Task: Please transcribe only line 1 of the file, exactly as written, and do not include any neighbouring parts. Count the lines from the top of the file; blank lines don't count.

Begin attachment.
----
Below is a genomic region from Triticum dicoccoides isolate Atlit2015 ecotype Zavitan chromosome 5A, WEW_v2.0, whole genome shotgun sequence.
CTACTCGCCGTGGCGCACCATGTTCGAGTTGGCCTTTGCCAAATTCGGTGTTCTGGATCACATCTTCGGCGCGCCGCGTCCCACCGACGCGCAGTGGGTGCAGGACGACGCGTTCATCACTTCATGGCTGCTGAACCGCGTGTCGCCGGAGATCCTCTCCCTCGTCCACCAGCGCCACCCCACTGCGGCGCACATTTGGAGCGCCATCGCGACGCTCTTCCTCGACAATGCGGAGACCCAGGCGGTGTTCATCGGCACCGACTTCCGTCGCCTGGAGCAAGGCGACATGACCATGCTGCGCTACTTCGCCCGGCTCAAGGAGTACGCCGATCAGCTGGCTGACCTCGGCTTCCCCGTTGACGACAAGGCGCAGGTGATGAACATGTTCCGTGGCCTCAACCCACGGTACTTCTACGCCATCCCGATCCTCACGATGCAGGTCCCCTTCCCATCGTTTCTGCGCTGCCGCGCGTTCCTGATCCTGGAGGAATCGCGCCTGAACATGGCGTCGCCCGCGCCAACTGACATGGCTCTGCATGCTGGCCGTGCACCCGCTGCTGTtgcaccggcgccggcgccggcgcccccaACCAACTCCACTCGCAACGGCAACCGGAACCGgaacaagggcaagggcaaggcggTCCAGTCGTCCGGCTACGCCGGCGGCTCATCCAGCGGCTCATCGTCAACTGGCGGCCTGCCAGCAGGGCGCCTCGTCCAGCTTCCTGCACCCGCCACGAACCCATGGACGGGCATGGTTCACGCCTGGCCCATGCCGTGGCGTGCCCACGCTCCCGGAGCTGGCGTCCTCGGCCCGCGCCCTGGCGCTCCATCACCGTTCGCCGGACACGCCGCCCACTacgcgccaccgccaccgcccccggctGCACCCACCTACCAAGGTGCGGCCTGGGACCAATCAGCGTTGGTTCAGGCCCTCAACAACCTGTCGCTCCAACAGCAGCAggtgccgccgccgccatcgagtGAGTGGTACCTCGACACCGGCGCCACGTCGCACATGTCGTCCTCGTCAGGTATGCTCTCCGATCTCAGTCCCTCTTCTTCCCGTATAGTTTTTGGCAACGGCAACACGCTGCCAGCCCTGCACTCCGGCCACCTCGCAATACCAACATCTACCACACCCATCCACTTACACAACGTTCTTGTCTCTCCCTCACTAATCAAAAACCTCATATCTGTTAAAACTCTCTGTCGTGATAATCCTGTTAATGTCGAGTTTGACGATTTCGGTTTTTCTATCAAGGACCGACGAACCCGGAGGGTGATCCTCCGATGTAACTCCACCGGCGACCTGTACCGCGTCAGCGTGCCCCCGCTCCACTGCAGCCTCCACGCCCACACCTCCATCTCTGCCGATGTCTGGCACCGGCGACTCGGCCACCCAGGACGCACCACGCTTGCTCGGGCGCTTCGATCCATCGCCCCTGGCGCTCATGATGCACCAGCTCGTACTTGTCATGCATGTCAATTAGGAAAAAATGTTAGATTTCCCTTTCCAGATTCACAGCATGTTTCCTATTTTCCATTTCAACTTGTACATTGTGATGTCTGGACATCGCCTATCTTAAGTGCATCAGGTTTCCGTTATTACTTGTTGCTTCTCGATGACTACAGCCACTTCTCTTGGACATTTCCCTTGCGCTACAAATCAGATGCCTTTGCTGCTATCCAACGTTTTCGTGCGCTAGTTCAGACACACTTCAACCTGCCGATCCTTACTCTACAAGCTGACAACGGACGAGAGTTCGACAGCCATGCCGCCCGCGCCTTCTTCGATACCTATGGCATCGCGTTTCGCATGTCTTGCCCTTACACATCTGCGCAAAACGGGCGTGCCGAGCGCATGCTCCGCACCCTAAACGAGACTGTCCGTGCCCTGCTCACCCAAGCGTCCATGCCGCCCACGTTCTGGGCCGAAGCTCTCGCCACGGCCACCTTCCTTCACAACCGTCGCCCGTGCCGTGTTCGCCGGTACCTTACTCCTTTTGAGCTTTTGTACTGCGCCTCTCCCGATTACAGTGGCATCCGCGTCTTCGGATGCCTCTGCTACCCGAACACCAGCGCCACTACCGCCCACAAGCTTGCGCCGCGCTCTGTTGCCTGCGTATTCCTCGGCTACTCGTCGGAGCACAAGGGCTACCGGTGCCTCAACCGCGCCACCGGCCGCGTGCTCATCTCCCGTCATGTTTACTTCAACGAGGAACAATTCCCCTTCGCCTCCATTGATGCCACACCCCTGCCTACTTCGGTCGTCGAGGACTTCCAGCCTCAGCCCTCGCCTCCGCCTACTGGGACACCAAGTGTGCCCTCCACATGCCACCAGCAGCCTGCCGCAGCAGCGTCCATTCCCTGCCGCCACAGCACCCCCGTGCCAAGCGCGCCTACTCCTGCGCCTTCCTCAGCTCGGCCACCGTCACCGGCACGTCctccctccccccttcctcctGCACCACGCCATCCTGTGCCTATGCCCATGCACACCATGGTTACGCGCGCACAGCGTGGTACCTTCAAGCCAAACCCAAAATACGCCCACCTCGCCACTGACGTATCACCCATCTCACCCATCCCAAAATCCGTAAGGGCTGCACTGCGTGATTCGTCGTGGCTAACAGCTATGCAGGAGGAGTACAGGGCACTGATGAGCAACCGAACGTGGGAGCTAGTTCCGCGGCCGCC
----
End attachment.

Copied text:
Below is a genomic region from Triticum dicoccoides isolate Atlit2015 ecotype Zavitan chromosome 5A, WEW_v2.0, whole genome shotgun sequence.